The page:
Magnetic Sensitivity of AlMn TESes and Shielding Considerations for Next-Generation CMB Surveys
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In the next decade, new ground-based cosmic microwave background (CMB) experiments such as Simons Observatory, CCAT-prime, and CMB-S4 will increase the number of detectors observing the CMB by an order of magnitude or more, dramatically improving our understanding of cosmology and astrophysics. These projects will deploy receivers with as many as hundreds of thousands of transition edge sensor (TES) bolometers coupled to superconducting quantum interference device (SQUID)-based readout systems. It is well known that superconducting devices such as TESes and SQUIDs are sensitive to magnetic fields. However, the effects of magnetic fields on TESes are not easily predicted due to the complex behavior of the superconducting transition, which motivates direct measurements of the magnetic sensitivity of these devices. We present comparative four-lead measurements of the critical temperature versus applied magnetic field of AlMn TESes varying in geometry, doping, and leg length, including Advanced ACT and POLARBEAR-2/Simons Array bolometers. MoCu ACTPol TESes are also tested and are found to be more sensitive to magnetic fields than the AlMn devices. We present an observation of weak-link-like behavior in AlMn TESes at low critical currents. We also compare measurements of magnetic sensitivity for time division multiplexing SQUIDs and frequency division multiplexing microwave (\(\mu \)MUX) rf-SQUIDs. We discuss the implications of our measurements on the magnetic shielding required for future experiments that aim to map the CMB to near-fundamental limits.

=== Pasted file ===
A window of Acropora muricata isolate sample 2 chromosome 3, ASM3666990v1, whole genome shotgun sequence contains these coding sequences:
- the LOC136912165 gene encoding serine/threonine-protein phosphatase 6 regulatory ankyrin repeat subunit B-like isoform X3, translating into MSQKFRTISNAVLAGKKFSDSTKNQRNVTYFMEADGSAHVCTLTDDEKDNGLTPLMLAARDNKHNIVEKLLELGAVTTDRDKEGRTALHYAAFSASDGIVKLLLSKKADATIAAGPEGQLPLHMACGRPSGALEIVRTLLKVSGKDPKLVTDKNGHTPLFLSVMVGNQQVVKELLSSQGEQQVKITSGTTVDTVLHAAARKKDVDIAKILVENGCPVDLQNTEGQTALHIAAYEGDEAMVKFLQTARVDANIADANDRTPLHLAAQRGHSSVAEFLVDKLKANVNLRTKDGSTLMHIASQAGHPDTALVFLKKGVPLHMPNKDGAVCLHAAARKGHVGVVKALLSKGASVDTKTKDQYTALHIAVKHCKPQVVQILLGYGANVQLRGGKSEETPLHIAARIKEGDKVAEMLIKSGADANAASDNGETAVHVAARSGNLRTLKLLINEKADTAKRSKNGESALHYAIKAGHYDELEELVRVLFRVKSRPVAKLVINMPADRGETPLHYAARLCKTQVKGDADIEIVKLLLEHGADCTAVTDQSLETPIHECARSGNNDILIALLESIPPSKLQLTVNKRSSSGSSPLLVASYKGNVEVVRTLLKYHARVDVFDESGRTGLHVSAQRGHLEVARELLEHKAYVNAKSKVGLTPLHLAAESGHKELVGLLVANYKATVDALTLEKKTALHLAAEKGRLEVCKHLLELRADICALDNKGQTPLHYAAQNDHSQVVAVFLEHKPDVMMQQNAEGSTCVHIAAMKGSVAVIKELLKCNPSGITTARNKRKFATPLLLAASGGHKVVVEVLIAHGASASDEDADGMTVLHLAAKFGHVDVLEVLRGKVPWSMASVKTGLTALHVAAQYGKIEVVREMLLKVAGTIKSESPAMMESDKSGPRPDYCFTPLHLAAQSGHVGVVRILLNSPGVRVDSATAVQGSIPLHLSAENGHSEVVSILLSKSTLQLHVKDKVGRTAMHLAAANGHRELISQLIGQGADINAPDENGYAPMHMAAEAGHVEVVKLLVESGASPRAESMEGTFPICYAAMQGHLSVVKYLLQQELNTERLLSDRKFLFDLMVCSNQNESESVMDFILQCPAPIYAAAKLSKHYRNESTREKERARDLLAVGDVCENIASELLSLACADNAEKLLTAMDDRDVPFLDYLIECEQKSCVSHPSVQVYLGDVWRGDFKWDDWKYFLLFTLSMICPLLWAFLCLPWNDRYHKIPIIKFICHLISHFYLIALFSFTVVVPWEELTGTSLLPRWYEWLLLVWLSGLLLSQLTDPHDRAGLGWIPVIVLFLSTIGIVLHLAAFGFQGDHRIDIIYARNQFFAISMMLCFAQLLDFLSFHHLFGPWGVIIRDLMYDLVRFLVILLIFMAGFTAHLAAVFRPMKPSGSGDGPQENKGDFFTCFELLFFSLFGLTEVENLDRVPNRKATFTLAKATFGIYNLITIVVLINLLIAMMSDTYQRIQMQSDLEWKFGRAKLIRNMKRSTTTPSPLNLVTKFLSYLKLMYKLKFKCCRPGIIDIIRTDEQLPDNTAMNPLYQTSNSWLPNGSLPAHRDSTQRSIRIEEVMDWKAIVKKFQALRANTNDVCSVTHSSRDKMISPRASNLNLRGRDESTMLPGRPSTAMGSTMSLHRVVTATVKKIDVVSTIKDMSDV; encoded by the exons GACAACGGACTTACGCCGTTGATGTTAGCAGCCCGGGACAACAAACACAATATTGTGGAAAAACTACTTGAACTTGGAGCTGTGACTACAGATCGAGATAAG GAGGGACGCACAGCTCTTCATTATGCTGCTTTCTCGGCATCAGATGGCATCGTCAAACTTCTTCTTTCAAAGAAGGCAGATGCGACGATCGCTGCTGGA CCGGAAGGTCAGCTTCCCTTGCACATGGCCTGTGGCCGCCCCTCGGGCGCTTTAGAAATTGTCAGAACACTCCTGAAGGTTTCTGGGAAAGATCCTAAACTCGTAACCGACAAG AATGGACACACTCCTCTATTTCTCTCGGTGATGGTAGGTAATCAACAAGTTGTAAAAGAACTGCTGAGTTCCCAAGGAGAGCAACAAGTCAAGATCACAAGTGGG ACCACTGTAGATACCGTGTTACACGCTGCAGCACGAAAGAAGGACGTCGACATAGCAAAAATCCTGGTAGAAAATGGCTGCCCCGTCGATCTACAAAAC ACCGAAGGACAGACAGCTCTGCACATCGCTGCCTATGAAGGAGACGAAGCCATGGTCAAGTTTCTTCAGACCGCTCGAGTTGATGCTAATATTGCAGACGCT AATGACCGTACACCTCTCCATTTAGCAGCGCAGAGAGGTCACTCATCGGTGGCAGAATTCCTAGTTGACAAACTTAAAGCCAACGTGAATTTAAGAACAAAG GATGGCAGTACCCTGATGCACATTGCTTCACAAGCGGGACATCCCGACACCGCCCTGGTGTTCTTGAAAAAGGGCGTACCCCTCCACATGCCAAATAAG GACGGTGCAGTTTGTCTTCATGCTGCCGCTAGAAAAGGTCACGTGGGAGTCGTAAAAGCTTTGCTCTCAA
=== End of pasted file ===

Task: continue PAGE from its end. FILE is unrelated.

KeywordsSuperconducting detectors Transition edge sensors Bolometers SQUIDs Weak link Proximity effect Magnetic field dependence
The authors thank Christine Pappas for useful discussions of weak-link-like behavior in AlMn TESes, Zeqi Gu for assistance in measuring magnetic shielding values, and Suzanne Staggs, Edward Wollack, and Kevin Crowley for their helpful comments and feedback which have improved this work. The authors also thank the Atacama Cosmology Telescope, Simons Array, and Simons Observatory collaborations for their contributions, including the development of the detectors tested in this paper. This work was supported by NSF Grant AST-1454881. EMV was supported by the NSF GRFP under Grant No. DGE-1650441.
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